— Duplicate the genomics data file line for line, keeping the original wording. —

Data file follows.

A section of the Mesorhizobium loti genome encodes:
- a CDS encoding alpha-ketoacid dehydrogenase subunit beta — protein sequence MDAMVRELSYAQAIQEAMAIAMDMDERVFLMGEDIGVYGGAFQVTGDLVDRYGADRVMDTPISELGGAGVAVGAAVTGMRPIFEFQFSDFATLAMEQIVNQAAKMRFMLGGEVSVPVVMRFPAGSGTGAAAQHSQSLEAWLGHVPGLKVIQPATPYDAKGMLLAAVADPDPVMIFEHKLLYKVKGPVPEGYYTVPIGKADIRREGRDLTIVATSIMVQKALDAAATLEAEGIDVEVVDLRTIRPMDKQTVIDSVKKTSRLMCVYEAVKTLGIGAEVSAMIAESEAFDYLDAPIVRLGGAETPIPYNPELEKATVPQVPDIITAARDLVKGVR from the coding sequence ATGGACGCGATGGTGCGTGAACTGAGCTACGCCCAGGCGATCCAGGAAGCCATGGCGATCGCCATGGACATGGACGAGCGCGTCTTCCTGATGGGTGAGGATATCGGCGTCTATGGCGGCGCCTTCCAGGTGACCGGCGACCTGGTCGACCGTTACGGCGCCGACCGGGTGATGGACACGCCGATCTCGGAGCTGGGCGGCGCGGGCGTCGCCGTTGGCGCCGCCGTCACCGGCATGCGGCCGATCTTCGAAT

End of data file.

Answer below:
A section of the Mesorhizobium loti genome encodes:
- a CDS encoding alpha-ketoacid dehydrogenase subunit beta — protein sequence MDAMVRELSYAQAIQEAMAIAMDMDERVFLMGEDIGVYGGAFQVTGDLVDRYGADRVMDTPISELGGAGVAVGAAVTGMRPIFEFQFSDFATLAMEQIVNQAAKMRFMLGGEVSVPVVMRFPAGSGTGAAAQHSQSLEAWLGHVPGLKVIQPATPYDAKGMLLAAVADPDPVMIFEHKLLYKVKGPVPEGYYTVPIGKADIRREGRDLTIVATSIMVQKALDAAATLEAEGIDVEVVDLRTIRPMDKQTVIDSVKKTSRLMCVYEAVKTLGIGAEVSAMIAESEAFDYLDAPIVRLGGAETPIPYNPELEKATVPQVPDIITAARDLVKGVR from the coding sequence ATGGACGCGATGGTGCGTGAACTGAGCTACGCCCAGGCGATCCAGGAAGCCATGGCGATCGCCATGGACATGGACGAGCGCGTCTTCCTGATGGGTGAGGATATCGGCGTCTATGGCGGCGCCTTCCAGGTGACCGGCGACCTGGTCGACCGTTACGGCGCCGACCGGGTGATGGACACGCCGATCTCGGAGCTGGGCGGCGCGGGCGTCGCCGTTGGCGCCGCCGTCACCGGCATGCGGCCGATCTTCGAAT